Close this search box.

World Water Day, celebrated on 22 March every year since 1993, celebrates water and has as a main objective to raise awareness about the importance of taking care of water as a limited resource, a vital element for all living beings on Earth. Right now, in the world there are 2 billion people living without access to safe water. As we can see, this is global crisis, and we can’t look away. That is why this year’s proclaim (2023) is “Be the change you want to see in the world”. We must be an active part to solve the problem. Accompanied by this proclaim, UN Water teach us the following little tale to illustrate about this reality of the importance of being an active part of the solution:

‘One day in the forest, a fire broke out. All the animals ran for their lives. They stood at the edge of the blaze, looking at the flames in terror and sadness. Up above their heads, a hummingbird was flying back and forth to the fire, over and over again. The bigger animals asked the hummingbird what she was doing. “I am flying to the lake to get water to help put out the fire.” The animals laughed at her and said, “You can’t put out this fire!” The hummingbird replied, “I’m doing what I can.”

As we can see. the hummingbird is helping solve the problem, one drop at a time. She is being the change she wants to see in the world. Actions, no matter how small are, they help to solve a problem. For more about UN water, you can see the following video.

Why water is a basic right for life

All forms of life on planet Earth need water to survive. It is the most important element for life with oxygen. Although two thirds of the planet are water, just 2% of all that water is fresh water, water we can use to drink, cleaning and just living. Out of all this fresh water, 80% is frost in glaciers, in the poles, it is under surface water etc. So, it is water that it is difficult to access. The remaining water, is the water we can easy access in rivers, lakes, etc. With this data, we can see that water is not a unlimited resource.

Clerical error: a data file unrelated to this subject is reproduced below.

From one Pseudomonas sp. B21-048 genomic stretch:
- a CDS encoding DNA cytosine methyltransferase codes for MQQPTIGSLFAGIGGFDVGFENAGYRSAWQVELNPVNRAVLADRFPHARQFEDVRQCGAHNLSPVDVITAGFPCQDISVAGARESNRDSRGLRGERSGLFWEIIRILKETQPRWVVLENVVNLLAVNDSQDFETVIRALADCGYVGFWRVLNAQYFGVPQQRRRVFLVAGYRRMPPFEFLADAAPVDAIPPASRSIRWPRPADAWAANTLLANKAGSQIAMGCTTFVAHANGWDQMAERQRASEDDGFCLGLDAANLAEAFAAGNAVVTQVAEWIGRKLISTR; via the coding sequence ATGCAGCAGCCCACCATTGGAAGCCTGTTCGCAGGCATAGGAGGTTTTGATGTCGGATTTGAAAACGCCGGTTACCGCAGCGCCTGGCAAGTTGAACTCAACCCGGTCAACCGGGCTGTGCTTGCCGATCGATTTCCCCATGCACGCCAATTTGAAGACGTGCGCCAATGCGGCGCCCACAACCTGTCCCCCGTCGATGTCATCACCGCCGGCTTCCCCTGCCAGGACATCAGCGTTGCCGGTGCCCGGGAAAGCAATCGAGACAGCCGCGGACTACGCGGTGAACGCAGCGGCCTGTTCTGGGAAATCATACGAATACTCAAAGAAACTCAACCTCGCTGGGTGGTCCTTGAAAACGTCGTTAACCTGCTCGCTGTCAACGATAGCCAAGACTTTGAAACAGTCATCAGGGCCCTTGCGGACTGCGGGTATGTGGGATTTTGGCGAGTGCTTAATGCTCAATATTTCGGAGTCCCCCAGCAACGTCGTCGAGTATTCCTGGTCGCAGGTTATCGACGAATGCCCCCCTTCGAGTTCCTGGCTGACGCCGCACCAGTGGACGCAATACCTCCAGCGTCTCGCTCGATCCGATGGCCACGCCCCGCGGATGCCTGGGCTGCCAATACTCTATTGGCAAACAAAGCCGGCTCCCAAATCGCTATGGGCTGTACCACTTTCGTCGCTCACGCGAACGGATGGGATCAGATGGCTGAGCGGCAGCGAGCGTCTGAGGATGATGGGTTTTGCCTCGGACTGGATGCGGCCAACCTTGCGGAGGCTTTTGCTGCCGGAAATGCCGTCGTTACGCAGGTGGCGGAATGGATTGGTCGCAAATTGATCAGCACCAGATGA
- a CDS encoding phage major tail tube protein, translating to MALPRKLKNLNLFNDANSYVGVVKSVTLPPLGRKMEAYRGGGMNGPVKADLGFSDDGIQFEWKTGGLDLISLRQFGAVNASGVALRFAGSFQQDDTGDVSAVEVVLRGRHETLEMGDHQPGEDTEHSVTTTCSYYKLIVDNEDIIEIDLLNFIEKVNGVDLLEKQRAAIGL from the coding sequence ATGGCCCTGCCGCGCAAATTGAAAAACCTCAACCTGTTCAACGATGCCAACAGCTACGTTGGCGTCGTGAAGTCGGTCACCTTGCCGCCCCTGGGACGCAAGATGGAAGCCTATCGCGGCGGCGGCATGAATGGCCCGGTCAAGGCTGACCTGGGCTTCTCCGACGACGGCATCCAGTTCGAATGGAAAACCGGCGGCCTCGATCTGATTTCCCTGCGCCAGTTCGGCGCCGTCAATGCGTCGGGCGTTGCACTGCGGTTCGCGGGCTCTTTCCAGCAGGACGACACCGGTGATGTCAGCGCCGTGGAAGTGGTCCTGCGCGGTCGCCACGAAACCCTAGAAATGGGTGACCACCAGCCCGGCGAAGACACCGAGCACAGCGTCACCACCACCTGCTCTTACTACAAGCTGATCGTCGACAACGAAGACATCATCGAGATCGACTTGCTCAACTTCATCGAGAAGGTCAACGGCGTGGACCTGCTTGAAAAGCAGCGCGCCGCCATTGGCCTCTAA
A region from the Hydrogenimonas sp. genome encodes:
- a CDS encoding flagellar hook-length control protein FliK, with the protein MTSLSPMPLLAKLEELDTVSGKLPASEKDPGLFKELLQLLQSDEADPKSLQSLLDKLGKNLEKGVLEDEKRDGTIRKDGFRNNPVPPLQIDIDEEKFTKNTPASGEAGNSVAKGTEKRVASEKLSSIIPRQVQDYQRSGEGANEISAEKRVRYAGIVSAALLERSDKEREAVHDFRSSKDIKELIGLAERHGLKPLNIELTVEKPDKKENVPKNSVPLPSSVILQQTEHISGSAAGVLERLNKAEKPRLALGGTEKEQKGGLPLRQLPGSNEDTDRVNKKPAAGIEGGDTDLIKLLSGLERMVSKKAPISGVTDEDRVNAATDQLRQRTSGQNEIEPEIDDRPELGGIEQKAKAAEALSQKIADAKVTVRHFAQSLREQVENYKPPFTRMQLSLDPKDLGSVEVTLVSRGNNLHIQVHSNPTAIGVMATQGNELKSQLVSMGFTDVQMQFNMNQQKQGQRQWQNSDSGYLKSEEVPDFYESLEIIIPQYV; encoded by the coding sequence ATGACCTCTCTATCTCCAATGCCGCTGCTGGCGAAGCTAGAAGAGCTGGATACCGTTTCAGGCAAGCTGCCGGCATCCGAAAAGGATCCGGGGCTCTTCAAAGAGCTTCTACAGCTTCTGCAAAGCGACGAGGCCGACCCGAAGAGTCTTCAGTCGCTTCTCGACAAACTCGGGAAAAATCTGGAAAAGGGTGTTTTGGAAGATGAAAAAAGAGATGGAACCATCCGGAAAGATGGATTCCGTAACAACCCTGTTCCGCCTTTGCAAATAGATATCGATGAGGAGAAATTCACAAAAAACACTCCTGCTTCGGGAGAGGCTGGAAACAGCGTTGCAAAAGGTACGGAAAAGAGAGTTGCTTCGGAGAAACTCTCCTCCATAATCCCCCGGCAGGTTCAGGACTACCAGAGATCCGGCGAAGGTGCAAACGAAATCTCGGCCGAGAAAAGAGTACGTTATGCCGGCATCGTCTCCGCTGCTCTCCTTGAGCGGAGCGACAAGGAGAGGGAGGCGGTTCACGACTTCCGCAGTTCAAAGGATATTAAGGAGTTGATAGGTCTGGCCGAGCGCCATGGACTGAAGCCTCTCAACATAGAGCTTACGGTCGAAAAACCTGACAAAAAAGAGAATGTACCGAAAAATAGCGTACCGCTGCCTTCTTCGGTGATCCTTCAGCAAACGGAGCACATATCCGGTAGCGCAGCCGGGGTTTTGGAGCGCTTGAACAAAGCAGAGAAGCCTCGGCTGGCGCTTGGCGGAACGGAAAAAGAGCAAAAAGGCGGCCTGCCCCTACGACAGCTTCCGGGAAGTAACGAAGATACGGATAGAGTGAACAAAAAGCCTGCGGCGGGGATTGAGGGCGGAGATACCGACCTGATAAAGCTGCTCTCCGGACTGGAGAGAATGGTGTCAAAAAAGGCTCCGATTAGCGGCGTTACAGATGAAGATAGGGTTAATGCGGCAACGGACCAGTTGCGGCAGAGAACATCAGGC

Water is considered as a human right, but many people (as I wrote above) can’t have a safe access to drinking water. According to United Nations, people from the poorest countries are the most affected, due to water sanitation is a real luxury, only affordable for develop countries. A third of world population don’t have a clear access to drinking water, which means more than 2 billion people. This is a reason to get diseases, and eventually to die. As we can see, drinking water and poverty are related. The solution to the problem must be collective and cannot avoid sustainable development.

The issue of water in the 2030 Agenda for Sustainable Development

The point six of 2030 Agenda, it is related to water issue. In this sense, for the year 2030 it is estimated that one of the sustainable development objectives is to guarantee access, sanitation, and sustainable management of drinking water, free of contamination. To this end, the following goals are contemplated:

  • Achieve universal access to drinking water for the population, in an equitable manner
  • Improve water quality by reducing polluting elements, such as dumping, the emission of chemical products and hazardous materials
  • Increase the efficient use of water resources, guaranteeing the extraction and supply of fresh water
  • Protect and restore all water-related ecosystems, including forests, wetlands, rivers, lakes, and aquifers
What we can do

Taking into account this year’s proclaim, the United Nations propose us a list of things that we can do. “Choose your actions” between this and create your list of personal commitments, that is what UN encourages us to do. These are the following actions, choose and make your list, be an active part of the solution.


  • Save water: Take shorter showers and don’t let the tap run when brushing my teeth, doing dishes and preparing food
  • Eat local: Buy local, seasonal food and look for products made with less water
  • Break taboos: Talk about the critical connection between toilets, water and menstruation
  • Be curious: Find out where my water comes from and how it is shared, and visit a treatment plant to see how my waste is managed
  • Make it equal: Share water fetching between women and men, girls and boys
  • Protect nature: Plant a tree or create a raingarden – use natural solutions to reduce the risk of flooding and store water
  • Flush safe: Fix leaking water and waste pipes, empty full septic tanks and report dumping of sludge
  • Build pressure: Write to my elected representatives about budgets for improving water at home and abroad
  • Stop polluting: Don’t put food waste, oils, medicines and chemicals down my toilet or drains
  • Clean up: Take part in clean-ups of my local rivers, lakes, wetlands or beaches           

See you next month with an interesting new topic!